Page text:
Sailfin Tang Tank Size
Remember, sailfin tang get HUGE. And while the juveniles aren’t quite as large as the adults, it takes almost no time for the fish to grow. Rather than scrambling to change tanks after a few months, start yourself on the right foot from the beginning. At the minimum, go for a 125-gallon (473L) tank. Realistically, though, the bigger, the better. A 200-gallon (757L) tank will make your sailfin happiest.
And while it’s tempting to fit in as much coral and live rock as possible, think of the swimming room these fish need. You want to make sure your sailfin can turn around at either end of the aquarium without a problem. And that means with the sail at full extension. They need their hiding places, but not at the expense of room to explore and stretch their fins.
Are Sailfin Tang Reef-Safe?
In general, there’s no problem adding sailfin tangs into a reef tank. They’re herbivores, preferring to snack on algae throughout the marine system. Your only concern may be the possibility that your sailfin can nip at coral polyps during the grazing process.
If you do your aquascaping properly, though, you should be able to space the live rock out such that you’ll protect your corals. And, honestly, it’s a minor concern. But it’s still something to keep in mind.
Sailfin tangs adore microalgae – the tiniest plants in the entire reef system. One more reason to love them, right? However, if you have other herbivores in the tank – such as cleaner shrimp – there may not be enough food to go around. That means you’ll need to supplement the menu.
And if you’re hoping for a cure to obnoxious bubble algae, you have the wrong species. That’s the purview of the Desjardin sailfin tang. They’ll eradicate the pest for you. Of course, they’re smaller and come from a different region (the Red Sea). However, since people frequently mix the two up, you may get lucky!
When you’re supplementing the diet, though, you have nothing to worry about. Sailfins are easy to feed, and they’re not picky. You can offer them daily feedings of flakes or pellets containing spirulina. You can also supplement them with veggies from your trip to the market:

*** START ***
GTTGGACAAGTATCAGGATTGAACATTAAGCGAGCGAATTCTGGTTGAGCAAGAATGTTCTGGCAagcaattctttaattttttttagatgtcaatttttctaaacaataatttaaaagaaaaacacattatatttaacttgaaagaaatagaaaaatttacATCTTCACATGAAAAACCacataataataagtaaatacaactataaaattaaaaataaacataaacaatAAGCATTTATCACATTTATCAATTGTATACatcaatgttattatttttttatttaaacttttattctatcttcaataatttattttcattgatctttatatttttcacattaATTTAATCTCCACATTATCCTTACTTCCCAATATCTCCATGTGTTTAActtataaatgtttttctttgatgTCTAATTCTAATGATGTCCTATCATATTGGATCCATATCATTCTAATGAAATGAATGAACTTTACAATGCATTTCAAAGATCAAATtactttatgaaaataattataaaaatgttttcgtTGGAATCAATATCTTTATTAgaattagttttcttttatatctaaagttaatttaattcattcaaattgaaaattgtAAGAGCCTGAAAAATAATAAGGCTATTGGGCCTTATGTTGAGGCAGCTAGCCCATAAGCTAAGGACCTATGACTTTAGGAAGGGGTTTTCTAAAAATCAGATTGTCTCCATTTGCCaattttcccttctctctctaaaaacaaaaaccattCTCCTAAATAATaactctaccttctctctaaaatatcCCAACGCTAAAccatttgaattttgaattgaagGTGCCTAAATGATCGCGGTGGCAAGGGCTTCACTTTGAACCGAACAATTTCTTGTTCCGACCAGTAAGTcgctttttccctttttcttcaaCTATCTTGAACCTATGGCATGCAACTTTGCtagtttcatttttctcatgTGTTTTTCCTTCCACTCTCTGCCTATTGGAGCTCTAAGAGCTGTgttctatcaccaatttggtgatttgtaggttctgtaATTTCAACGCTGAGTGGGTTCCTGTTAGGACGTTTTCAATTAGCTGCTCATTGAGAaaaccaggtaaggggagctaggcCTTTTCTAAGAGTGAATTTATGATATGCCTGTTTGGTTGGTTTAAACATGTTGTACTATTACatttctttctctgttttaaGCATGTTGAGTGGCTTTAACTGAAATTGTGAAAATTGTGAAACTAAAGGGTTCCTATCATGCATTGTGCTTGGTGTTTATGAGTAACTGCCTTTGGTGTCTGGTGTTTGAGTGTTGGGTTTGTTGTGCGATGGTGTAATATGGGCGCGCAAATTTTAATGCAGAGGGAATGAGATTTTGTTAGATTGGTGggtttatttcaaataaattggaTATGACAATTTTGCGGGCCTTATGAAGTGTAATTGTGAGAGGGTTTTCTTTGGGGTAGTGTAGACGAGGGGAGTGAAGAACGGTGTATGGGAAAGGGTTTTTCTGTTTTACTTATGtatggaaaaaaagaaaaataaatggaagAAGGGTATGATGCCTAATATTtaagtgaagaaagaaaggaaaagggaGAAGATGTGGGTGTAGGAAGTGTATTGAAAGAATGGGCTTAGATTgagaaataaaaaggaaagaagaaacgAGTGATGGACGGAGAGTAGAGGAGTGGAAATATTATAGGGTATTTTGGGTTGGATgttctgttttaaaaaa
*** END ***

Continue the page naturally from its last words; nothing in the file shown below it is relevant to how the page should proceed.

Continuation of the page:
And it sounds comical (or maybe reasonable?), but nori works as an excellent substitute. The dried kelp sheets sink in the water (or you can use a veggie clip), and they supply plenty of nutrients.
You can also supplement the diet with mysid or brine shrimp. Yes, of course, they’re herbivores, but no fish is 100% one thing or another. (Well, omnivores are 100% omnivores, but that’s an easy thing) The protein keeps their colors looking their best. You’ll get a nice dose of vitamin C, too, which will help prevent lateral line erosion. (Balanced diets do everyone a world of good)
Who wouldn’t want an entire reef tank of sailfin tangs? It sounds gorgeous, but it’s a pipe dream. Aside from the logistics of managing an aquarium that large, sailfins don’t play well with their own. It isn’t just them, either. The majority of the surgeonfish family would rather not deal with one another. Remember that scalpel? Yeah – total carnage.
Sailfins set up territories in the wild and captivity. When confronting each other, they use those scalpels – in deathmatches. Unfortunately, despite their impressive size, sailfins often come out the LOSERS when paired up with other tangs. You’re much better off having ONE sailfin as a centerpiece in a reef tank. Then everyone stays happy and healthy.
With other fish, sailfins mind their manners – most of the time. They can bully and chase around new additions to the tank. This is another reason to hold off on adding a sailfin tank until the last moment. Otherwise, though, you’re usually safe. If they feel threatened by a larger fish, they’ll extend their dorsal and anal fins to appear bigger and more menacing. (It’s a show; they’re the biggest scaredy-cats in the ocean) When threats don’t dissipate, they rely on their scalpels. It can’t kill another fish, but the spine is painful, urging the fish to LEAVE.
Sailfins get along well with cleaner wrasses, neon gobies, and cleaner shrimp. All three help remove parasites from their scales. Unfortunately, cleaner wrasses are often challenging to track down. You may want to try for a neon goby or cleaner shrimp instead.
Picking out males from females in the sailfin tang universe isn’t the easiest thing in the world. You can see a SLIGHT size difference, but unless you happen to catch a pair during a courtship ritual, you could spend a lot of time questioning your eyesight. (And since they’re not fans of hanging out together, that could pose problems, too)